Sunday, October 19, 2014

Reflection on Interpretation and Misinterpretation

One common gripe against the Pope and against Church documents is that they are not as clear as they should be. They use language which can have more than one interpretation. Some Catholics are worried over the people who will choose (deliberately or not) the wrong interpretation. Others outright accuse the Pope of holding the negative interpretation.

The problem is, these actions put the entire burden on the speaker to speak so clearly that there can be no possible misinterpretation. They ignore the responsibility of the reader to seek out the proper understanding before responding to it. If the person who reads gets it wrong, the critique will also be wrong. Such a critique can be of no value if they misunderstand the intention of the speaker/writer...

That’s a silly example of course (and humor works because the meaning can be hidden by wordplay), but real examples happen all the time.

Just think of the Biblical Literalism which comes from the fundamentalist groups. We’ve seen some pretty ludicrous ideas that comes from interpreting the Bible according to a meaning the reader gives to it as opposed to what the author of the book intended by it. We also see it with anti-Catholicism, where the critic interprets the teaching of the Church according to what he or she thinks the Church document is saying as opposed to what the Church is saying actually saying.

Those real life examples show that there can be a difference between what the speaker intends and what the listener thinks is meant.

I find it ironic that there are some Catholics who would automatically reject these misinterpretations from fundamentalists or anti-Catholics who make the same error when it comes to their own interpretation of the Pope or Church documents. Whether by accident or by choice, they assume they have interpreted correctly and thus feel justified in rejecting the Pope’s words or the Church documents because they assume they cannot have chosen the right interpretation.

Currently, we see this happening with Pope Francis, and the assumption is that either he speaks unclearly or else is teaching error. But, what is forgotten is the fact that these same accusers made the same accessions about St. John Paul II and Benedict XVI.

Yes, that’s right. Both of Pope Francis’ predecessors were accused of promoting error on issues like social justice. People were scandalized by the “Marxist” ideas in Caritas in Veritate just as much as they were scandalized by the “Marxist” ideas in Evangelii Gaudium. But those who were scandalized assumed a meaning in these works which were never intended.

That brings us back to the Catechism of the Catholic Church and its teaching on Rash Judgment:

2478 To avoid rash judgment, everyone should be careful to interpret insofar as possible his neighbor’s thoughts, words, and deeds in a favorable way:

Every good Christian ought to be more ready to give a favorable interpretation to another’s statement than to condemn it. But if he cannot do so, let him ask how the other understands it. And if the latter understands it badly, let the former correct him with love. If that does not suffice, let the Christian try all suitable ways to bring the other to a correct interpretation so that he may be saved.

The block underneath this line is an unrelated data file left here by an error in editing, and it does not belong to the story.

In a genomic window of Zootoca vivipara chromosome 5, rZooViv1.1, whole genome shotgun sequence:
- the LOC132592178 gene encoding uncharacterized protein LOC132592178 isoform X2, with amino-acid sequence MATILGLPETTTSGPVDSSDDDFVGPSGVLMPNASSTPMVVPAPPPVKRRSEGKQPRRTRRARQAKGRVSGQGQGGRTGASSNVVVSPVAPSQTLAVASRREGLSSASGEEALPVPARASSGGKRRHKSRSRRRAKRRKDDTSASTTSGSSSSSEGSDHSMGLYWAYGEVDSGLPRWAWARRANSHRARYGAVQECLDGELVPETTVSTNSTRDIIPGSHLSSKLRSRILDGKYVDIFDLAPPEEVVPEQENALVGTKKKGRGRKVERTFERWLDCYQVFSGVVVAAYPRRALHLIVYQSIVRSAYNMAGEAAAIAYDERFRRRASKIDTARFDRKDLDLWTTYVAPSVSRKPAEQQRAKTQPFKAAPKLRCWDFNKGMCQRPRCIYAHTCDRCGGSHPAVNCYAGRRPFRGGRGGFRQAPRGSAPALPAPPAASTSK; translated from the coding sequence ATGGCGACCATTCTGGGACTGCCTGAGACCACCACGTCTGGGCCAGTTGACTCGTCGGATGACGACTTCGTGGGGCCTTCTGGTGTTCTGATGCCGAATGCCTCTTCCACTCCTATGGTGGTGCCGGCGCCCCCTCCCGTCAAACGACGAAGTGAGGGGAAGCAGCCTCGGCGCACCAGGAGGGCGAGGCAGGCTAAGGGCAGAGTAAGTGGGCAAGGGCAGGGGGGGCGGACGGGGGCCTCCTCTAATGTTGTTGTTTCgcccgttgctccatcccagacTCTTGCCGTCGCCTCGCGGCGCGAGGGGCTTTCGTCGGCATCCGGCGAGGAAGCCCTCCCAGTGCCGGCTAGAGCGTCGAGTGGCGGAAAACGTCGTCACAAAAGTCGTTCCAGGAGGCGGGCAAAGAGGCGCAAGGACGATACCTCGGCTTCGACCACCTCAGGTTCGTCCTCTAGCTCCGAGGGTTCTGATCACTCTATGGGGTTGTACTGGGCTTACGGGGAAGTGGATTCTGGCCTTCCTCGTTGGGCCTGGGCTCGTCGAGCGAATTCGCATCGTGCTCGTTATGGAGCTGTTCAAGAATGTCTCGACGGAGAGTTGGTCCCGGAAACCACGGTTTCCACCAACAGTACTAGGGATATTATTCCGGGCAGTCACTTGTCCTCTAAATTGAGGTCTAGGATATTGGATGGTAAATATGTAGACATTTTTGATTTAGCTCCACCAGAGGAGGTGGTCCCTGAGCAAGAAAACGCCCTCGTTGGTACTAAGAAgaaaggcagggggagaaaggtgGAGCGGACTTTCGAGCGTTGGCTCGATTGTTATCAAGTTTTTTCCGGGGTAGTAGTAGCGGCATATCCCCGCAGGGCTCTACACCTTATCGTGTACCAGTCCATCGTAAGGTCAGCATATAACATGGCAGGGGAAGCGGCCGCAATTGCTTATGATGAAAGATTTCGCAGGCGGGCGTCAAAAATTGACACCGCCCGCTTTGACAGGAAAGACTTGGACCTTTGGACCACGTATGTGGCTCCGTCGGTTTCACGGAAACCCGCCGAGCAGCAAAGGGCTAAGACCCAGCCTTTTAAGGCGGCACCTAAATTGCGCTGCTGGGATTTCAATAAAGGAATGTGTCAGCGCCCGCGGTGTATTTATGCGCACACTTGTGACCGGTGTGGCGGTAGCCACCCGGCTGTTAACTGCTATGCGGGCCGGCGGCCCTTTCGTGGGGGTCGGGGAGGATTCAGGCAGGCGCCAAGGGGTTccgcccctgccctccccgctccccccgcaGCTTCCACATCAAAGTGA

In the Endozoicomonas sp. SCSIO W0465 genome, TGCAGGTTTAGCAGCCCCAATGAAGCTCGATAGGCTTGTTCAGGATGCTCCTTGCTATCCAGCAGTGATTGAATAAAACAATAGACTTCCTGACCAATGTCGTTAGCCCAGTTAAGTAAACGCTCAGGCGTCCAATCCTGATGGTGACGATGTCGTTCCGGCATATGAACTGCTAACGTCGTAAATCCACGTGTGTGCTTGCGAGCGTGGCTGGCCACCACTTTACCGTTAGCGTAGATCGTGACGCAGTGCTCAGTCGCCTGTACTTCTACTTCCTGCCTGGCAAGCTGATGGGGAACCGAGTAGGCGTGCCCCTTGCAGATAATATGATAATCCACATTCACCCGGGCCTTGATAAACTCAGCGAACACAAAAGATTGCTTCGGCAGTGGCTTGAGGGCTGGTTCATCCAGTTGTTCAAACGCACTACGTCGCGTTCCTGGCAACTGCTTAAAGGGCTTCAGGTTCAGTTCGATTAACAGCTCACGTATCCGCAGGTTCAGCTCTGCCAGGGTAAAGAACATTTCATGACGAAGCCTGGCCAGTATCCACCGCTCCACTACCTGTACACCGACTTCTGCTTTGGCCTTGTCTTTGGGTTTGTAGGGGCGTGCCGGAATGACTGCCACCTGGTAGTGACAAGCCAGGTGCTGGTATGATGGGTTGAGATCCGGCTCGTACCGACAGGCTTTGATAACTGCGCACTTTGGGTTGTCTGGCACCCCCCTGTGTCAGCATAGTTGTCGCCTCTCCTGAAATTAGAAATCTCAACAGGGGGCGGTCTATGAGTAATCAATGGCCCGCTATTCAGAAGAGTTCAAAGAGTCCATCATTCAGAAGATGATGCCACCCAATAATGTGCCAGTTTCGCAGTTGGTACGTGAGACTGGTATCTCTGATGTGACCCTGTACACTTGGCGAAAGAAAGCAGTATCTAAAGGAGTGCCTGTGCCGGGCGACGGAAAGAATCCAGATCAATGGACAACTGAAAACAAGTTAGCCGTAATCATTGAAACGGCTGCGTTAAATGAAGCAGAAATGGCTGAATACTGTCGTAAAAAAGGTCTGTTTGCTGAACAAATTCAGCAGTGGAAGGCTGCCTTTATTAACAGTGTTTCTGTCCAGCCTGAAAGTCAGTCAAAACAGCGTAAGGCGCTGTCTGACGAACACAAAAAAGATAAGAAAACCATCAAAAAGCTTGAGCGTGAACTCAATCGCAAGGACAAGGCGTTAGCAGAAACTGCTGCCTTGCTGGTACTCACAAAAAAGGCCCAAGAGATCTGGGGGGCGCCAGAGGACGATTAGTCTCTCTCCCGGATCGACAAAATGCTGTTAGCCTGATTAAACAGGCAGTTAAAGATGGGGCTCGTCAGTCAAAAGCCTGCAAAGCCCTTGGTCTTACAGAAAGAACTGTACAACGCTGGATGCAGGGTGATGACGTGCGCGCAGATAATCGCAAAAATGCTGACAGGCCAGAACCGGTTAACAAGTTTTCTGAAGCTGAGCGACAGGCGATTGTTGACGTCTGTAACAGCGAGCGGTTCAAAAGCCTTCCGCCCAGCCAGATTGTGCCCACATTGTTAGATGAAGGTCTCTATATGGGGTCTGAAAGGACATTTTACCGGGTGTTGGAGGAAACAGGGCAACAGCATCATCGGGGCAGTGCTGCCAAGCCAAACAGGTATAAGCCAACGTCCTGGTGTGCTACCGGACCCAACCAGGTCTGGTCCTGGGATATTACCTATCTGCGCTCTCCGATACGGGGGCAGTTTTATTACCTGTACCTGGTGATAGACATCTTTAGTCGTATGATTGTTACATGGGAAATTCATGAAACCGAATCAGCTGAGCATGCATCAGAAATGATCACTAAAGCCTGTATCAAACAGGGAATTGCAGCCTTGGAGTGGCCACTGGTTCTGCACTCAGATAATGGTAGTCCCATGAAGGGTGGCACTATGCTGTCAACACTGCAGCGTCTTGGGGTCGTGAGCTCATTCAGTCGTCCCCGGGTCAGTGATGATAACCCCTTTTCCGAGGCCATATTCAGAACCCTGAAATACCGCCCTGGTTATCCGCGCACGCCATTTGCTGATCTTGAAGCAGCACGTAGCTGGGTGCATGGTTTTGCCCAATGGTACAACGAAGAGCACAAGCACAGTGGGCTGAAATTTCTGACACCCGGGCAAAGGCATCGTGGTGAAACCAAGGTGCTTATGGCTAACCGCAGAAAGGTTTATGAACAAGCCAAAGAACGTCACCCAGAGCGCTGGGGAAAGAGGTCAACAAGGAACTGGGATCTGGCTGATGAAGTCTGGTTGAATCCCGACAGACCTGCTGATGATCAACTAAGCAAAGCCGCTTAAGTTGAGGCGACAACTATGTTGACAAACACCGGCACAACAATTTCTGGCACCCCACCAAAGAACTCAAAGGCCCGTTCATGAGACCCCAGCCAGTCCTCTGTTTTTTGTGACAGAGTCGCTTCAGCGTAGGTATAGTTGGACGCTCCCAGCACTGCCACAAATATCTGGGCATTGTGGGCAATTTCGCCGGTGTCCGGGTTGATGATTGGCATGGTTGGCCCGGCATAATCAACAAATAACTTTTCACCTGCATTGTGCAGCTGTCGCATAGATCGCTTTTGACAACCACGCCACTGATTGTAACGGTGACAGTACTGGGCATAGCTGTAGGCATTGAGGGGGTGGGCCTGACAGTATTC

So, when it comes to the words of the Pope, the steps are:

  1. Give a favorable interpretation to his words.
  2. If the person can’t, seek out how the Pope intends it (in other words, do the research).
  3. Only then does correction come into play.

Unfortunately, most people tend to start with #3, assuming the Pope is wrong and needs to be opposed. But every time I’ve looked in on an alleged scandal, the trail never went further than #2, because either there was a favorable interpretation to be given or else new data came forward which changed the perspective.

I find that most misinterpretations come about because of what words mean to the listener, not to the speaker. For example, some traditionalists were outraged with St. John Paul II spoke about women and “feminism.” The problem was, they interpreted it as the Western radical feminism and assumed he was speaking in favor of some pretty reprehensible ideas. Also, many people interpret Pope Francis’ ideas about the problems with capitalism as if it were a condemnation of capitalism as an intrinsic evil. This was an assumption that ignored the fact that he was speaking of specific evils that every nation must work to either reform or prevent as the case might be.

One common retort seems to be, “Well if he didn’t mean it that way, why didn’t he say it differently?” But that’s unjust. There are over a billion Catholics in the world, representing each nation and language, with communication levels from "word of mouth in the bush” to instantaneous internet. They have knowledge of the faith from “religiously illiterate” to highly educated. Now add in the non-Catholics with the same limitations.

Is it reasonable to think a Pope can express himself in such a way that everybody, regardless of the limits of their nation, language, communications and knowledge about the faith an understand? That’s impossible. I might miss the nuances of language that someone more educated than I recognize, while I might recognize nuances that someone less educated than I might miss.

So, obviously the only way to effectively communicate is to understand the meaning of the speaker, and not make an unrealistic demand that the speaker anticipate every possible meaning that a listener might draw from it. Remember, it might be a problem with the listener . . . so one always has to make an effort to learn what was meant before critiquing.

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